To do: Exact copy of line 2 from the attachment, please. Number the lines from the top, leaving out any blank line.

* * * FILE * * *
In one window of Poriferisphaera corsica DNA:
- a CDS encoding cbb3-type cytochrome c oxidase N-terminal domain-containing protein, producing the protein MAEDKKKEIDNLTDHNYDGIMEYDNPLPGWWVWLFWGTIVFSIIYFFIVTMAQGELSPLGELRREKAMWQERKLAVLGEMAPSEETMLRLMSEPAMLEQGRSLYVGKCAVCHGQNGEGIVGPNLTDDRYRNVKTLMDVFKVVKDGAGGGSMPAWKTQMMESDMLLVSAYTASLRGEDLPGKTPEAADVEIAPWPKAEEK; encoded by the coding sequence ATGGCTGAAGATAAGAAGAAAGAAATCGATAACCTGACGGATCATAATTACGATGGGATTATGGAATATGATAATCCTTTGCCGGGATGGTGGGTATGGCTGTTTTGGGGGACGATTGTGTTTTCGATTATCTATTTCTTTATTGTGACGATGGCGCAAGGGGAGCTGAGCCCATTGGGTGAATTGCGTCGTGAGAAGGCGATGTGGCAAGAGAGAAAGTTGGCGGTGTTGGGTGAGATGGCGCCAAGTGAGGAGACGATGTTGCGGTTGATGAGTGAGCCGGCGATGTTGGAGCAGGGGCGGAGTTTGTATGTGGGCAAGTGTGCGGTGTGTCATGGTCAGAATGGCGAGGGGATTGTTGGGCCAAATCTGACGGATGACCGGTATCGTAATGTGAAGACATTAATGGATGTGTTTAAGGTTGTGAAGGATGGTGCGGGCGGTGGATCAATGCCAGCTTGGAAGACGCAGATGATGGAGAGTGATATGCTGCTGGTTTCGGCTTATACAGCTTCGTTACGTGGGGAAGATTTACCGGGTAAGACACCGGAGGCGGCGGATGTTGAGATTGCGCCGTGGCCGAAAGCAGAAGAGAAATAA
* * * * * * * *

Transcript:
- a CDS encoding cbb3-type cytochrome c oxidase N-terminal domain-containing protein, producing the protein MAEDKKKEIDNLTDHNYDGIMEYDNPLPGWWVWLFWGTIVFSIIYFFIVTMAQGELSPLGELRREKAMWQERKLAVLGEMAPSEETMLRLMSEPAMLEQGRSLYVGKCAVCHGQNGEGIVGPNLTDDRYRNVKTLMDVFKVVKDGAGGGSMPAWKTQMMESDMLLVSAYTASLRGEDLPGKTPEAADVEIAPWPKAEEK; encoded by the coding sequence ATGGCTGAAGATAAGAAGAAAGAAATCGATAACCTGACGGATCATAATTACGATGGGATTATGGAATATGATAATCCTTTGCCGGGATGGTGGGTATGGCTGTTTTGGGGGACGATTGTGTTTTCGATTATCTATTTCTTTATTGTGACGATGGCGCAAGGGGAGCTGAGCCCATTGGGTGAATTGCGTCGTGAGAAGGCGATGTGGCAAGAGAGAAAGTTGGCGGTGTTGGGTGAGATGGCGCCAAGTGAGGAGACGATGTTGCGGTTGATGAGTGAGCCGGCGATGTTGGAGCAGGGGCGGAGTTTGTATGTGGGCAAGTGTGCGGTGTGTCATGGTCAGAATGGCGAGGGGATTGTTGGGCCAAATCTGACGGATGACCGGTATCGTAATGTGAAGACATTAATGGATGTGTTTAAGGTTGTGAAGGATGGTGCGGGCGGTGGATCAATGCCAGCTTGGAAGACGCAGATGATGGAGAGTGATATGCTGCTGGTTTCGGCTTATACAGCTTCGTTACGTGGGGAAGATTTACCGGGTAAGACACCGGAGGCGGCGGATGTTGAGATTGCGCCGTGGCCGAAAGCAGAAGAGAAATAA